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Knowledge, Attitudes, and Practices Regarding Rocky Mountain Spotted Fever among Healthcare Providers, Tennessee, 2009

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  • Department of Health, Communicable and Environmental Diseases and Emergency Preparedness, Tennessee Department of Health, Nashville, Tennessee; Rickettsial Zoonoses Branch, Centers for Disease Control and Prevention Atlanta, Georgia; West Tennessee Regional Office, Tennessee Department of Health, Jackson, Tennessee; Vanderbilt University School of Medicine, Nashville, Tennessee

Tennessee has a high incidence of Rocky Mountain spotted fever (RMSF), the most severe tick-borne rickettsial illness in the United States. Some regions in Tennessee have reported increased illness severity and death. Healthcare providers in all regions of Tennessee were surveyed to assess knowledge, attitudes, and perceptions regarding RMSF. Providers were sent a questionnaire regarding knowledge of treatment, diagnosis, and public health reporting awareness. Responses were compared by region of practice within the state, specialty, and degree. A high proportion of respondents were unaware that doxycycline is the treatment of choice in children ≤ 8 years of age. Physicians practicing in emergency medicine, internal medicine, and family medicine; and nurse practitioners, physician assistants, and providers practicing for < 20 years demonstrated less knowledge regarding RMSF. The gaps in knowledge identified between specialties, designations, and years of experience can help target education regarding RMSF.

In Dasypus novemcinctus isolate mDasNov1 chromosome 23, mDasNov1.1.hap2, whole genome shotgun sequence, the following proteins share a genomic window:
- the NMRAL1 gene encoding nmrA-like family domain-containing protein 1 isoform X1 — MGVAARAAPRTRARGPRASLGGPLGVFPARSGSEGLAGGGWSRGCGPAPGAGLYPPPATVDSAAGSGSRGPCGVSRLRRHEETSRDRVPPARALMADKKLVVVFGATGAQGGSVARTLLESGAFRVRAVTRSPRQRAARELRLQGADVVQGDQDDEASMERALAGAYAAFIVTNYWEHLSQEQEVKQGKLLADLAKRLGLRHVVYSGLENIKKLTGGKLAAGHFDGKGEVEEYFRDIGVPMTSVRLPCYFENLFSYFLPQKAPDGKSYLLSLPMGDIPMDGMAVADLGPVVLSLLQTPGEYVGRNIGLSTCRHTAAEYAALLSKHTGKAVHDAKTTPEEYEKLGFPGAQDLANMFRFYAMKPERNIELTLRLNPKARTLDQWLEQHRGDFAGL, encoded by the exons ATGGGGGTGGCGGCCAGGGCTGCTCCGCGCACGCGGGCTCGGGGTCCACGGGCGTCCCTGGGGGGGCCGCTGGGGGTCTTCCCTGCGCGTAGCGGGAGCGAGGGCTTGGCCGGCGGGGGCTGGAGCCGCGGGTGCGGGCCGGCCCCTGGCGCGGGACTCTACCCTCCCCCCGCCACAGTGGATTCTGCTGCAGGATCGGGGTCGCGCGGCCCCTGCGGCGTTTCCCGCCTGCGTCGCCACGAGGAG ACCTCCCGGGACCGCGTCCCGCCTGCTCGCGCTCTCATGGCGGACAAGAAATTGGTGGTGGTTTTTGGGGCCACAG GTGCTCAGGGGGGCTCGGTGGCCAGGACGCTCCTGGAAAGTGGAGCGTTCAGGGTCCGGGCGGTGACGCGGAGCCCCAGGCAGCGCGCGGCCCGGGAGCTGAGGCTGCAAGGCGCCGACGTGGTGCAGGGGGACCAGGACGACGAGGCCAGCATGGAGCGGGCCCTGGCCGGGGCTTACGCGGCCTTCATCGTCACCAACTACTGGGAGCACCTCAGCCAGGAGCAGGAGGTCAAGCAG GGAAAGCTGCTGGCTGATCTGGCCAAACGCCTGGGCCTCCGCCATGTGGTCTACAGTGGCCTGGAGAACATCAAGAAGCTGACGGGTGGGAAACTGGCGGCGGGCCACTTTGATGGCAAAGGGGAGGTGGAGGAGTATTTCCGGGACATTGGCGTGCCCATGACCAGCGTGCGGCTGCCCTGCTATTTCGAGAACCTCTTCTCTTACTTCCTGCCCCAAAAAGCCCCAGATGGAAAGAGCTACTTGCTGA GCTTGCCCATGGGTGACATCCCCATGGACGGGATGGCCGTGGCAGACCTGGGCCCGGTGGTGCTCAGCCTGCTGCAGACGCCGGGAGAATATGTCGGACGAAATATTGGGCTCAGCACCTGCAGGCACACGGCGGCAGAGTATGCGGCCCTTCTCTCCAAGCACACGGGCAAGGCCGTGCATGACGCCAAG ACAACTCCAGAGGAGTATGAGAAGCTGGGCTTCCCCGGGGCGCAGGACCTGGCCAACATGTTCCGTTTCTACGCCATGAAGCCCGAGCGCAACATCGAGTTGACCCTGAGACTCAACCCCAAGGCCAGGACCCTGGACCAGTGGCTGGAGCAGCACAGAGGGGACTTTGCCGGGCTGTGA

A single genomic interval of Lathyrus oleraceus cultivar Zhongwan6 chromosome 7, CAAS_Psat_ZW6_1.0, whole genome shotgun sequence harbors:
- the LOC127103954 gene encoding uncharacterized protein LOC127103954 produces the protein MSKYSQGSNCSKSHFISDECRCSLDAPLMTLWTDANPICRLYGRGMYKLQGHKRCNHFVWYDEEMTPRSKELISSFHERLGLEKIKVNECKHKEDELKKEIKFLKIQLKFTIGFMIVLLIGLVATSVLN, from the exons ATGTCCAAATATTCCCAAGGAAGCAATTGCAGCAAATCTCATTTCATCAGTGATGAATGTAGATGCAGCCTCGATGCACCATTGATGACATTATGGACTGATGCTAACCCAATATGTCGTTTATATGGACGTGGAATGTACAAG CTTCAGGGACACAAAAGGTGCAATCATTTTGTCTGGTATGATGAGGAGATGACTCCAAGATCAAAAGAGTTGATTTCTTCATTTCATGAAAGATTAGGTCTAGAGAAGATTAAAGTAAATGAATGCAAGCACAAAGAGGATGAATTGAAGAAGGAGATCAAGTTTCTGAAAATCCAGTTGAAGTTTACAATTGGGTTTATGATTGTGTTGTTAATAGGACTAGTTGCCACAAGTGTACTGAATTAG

Author Notes

* Address correspondence to Caleb Wiedeman, Communicable and Environmental Diseases Services, Tennessee Department of Health, 425 5th Avenue North, Nashville, TN 37243. E-mail: caleb.wiedeman@tn.gov

Financial support: This study was supported by a Prevention Emerging Infections Program grant from the Centers for Disease Control and the Tennessee Department of Health.

Authors' addresses: Emily Mosites, School of Public Health, University of Washington, Seattle, WA, E-mail: emosites@uw.edu. L. Rand Carpenter, Caleb Wiedeman, and John R. Dunn, Communicable and Environmental Diseases and Emergency Preparedness Sections, Tennessee Department of Health, Nashville, TN, E-mails: l.rand.carpenter@tn.gov, caleb.wiedeman@tn.gov, and john.dunn@tn.gov. Kristina McElroy, United States Army Veterinary Corps, Montgomery, AL, E-mail: k.mcelroy.dvm@gmail.com. Jennifer McQuiston, Rickettsial Zoonoses Branch, Centers for Disease Control and Prevention, Atlanta, GA, E-mail: fzh7@cdc.gov. Mary J. Lancaster, Pacific Northwest National Laboratory, Applied Statistics and Computational Modeling, Richland, WA, E-mail: Mary.Lancaster@pnnl.gov. Tue H. Ngo, Division of Infectious Diseases, Medical University of South Carolina, Charleston, SC, E-mail: ngoth@musc.edu.

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